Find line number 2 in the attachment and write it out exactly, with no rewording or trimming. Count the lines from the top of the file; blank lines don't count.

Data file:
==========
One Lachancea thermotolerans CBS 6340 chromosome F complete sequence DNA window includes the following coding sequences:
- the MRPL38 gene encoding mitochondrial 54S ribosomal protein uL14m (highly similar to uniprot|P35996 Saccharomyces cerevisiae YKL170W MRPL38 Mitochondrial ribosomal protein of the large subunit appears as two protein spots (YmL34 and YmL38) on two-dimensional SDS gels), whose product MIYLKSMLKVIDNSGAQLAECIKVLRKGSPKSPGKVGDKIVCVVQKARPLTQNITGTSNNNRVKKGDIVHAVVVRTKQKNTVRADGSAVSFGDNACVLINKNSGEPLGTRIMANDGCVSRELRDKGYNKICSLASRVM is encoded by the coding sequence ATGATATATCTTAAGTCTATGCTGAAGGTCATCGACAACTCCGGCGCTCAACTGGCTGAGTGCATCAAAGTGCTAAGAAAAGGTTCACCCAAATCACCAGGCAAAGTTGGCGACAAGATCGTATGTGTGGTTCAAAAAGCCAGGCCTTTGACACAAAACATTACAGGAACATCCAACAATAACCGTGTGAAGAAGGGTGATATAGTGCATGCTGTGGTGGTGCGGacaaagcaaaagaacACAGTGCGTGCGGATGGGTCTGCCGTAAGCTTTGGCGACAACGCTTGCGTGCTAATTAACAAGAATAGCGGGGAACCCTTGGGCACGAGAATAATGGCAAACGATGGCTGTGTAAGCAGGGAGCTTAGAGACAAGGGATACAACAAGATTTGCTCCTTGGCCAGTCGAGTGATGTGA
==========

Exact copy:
- the MRPL38 gene encoding mitochondrial 54S ribosomal protein uL14m (highly similar to uniprot|P35996 Saccharomyces cerevisiae YKL170W MRPL38 Mitochondrial ribosomal protein of the large subunit appears as two protein spots (YmL34 and YmL38) on two-dimensional SDS gels), whose product MIYLKSMLKVIDNSGAQLAECIKVLRKGSPKSPGKVGDKIVCVVQKARPLTQNITGTSNNNRVKKGDIVHAVVVRTKQKNTVRADGSAVSFGDNACVLINKNSGEPLGTRIMANDGCVSRELRDKGYNKICSLASRVM is encoded by the coding sequence ATGATATATCTTAAGTCTATGCTGAAGGTCATCGACAACTCCGGCGCTCAACTGGCTGAGTGCATCAAAGTGCTAAGAAAAGGTTCACCCAAATCACCAGGCAAAGTTGGCGACAAGATCGTATGTGTGGTTCAAAAAGCCAGGCCTTTGACACAAAACATTACAGGAACATCCAACAATAACCGTGTGAAGAAGGGTGATATAGTGCATGCTGTGGTGGTGCGGacaaagcaaaagaacACAGTGCGTGCGGATGGGTCTGCCGTAAGCTTTGGCGACAACGCTTGCGTGCTAATTAACAAGAATAGCGGGGAACCCTTGGGCACGAGAATAATGGCAAACGATGGCTGTGTAAGCAGGGAGCTTAGAGACAAGGGATACAACAAGATTTGCTCCTTGGCCAGTCGAGTGATGTGA